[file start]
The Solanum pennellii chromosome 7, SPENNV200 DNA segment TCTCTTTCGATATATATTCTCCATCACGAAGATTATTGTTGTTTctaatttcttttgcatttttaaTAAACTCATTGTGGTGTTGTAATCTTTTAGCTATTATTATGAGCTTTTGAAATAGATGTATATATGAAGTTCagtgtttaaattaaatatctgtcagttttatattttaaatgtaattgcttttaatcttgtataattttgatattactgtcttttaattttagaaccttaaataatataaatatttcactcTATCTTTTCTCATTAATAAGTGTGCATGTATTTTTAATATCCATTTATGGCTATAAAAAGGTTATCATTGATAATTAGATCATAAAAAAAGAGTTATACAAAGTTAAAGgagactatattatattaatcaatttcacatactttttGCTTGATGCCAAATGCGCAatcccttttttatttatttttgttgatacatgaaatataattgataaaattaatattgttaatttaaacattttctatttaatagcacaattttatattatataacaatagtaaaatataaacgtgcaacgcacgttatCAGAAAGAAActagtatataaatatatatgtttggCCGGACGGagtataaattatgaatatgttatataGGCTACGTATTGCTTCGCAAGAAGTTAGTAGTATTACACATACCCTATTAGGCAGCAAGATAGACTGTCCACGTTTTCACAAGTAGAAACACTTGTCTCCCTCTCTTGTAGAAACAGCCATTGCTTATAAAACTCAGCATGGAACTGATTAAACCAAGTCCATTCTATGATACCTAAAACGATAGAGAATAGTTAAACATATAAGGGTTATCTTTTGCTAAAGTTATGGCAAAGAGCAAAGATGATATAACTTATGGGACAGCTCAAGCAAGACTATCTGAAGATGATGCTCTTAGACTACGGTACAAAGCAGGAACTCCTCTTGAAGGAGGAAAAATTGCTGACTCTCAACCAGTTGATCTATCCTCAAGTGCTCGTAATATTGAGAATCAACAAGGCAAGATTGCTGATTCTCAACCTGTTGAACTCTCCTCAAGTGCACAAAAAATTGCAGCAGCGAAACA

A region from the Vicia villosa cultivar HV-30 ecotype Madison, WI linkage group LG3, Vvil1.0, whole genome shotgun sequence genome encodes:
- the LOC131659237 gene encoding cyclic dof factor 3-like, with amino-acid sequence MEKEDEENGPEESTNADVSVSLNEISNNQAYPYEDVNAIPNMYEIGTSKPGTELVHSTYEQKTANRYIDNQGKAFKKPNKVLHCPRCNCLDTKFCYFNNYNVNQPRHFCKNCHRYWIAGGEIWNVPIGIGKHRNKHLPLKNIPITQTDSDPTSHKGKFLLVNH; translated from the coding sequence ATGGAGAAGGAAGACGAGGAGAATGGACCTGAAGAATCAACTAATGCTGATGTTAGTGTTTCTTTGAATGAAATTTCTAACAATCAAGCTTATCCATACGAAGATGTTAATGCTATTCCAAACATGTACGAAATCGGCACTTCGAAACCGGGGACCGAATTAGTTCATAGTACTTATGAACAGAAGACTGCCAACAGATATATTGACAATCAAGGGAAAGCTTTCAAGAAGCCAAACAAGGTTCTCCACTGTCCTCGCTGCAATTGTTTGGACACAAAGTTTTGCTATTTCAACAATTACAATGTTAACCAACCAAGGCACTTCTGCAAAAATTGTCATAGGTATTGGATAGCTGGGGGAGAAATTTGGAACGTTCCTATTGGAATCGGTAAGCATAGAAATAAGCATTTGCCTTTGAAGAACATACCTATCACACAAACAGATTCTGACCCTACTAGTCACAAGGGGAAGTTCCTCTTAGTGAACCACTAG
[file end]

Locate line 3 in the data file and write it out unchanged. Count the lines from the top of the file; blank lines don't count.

- the LOC131659237 gene encoding cyclic dof factor 3-like, with amino-acid sequence MEKEDEENGPEESTNADVSVSLNEISNNQAYPYEDVNAIPNMYEIGTSKPGTELVHSTYEQKTANRYIDNQGKAFKKPNKVLHCPRCNCLDTKFCYFNNYNVNQPRHFCKNCHRYWIAGGEIWNVPIGIGKHRNKHLPLKNIPITQTDSDPTSHKGKFLLVNH; translated from the coding sequence ATGGAGAAGGAAGACGAGGAGAATGGACCTGAAGAATCAACTAATGCTGATGTTAGTGTTTCTTTGAATGAAATTTCTAACAATCAAGCTTATCCATACGAAGATGTTAATGCTATTCCAAACATGTACGAAATCGGCACTTCGAAACCGGGGACCGAATTAGTTCATAGTACTTATGAACAGAAGACTGCCAACAGATATATTGACAATCAAGGGAAAGCTTTCAAGAAGCCAAACAAGGTTCTCCACTGTCCTCGCTGCAATTGTTTGGACACAAAGTTTTGCTATTTCAACAATTACAATGTTAACCAACCAAGGCACTTCTGCAAAAATTGTCATAGGTATTGGATAGCTGGGGGAGAAATTTGGAACGTTCCTATTGGAATCGGTAAGCATAGAAATAAGCATTTGCCTTTGAAGAACATACCTATCACACAAACAGATTCTGACCCTACTAGTCACAAGGGGAAGTTCCTCTTAGTGAACCACTAG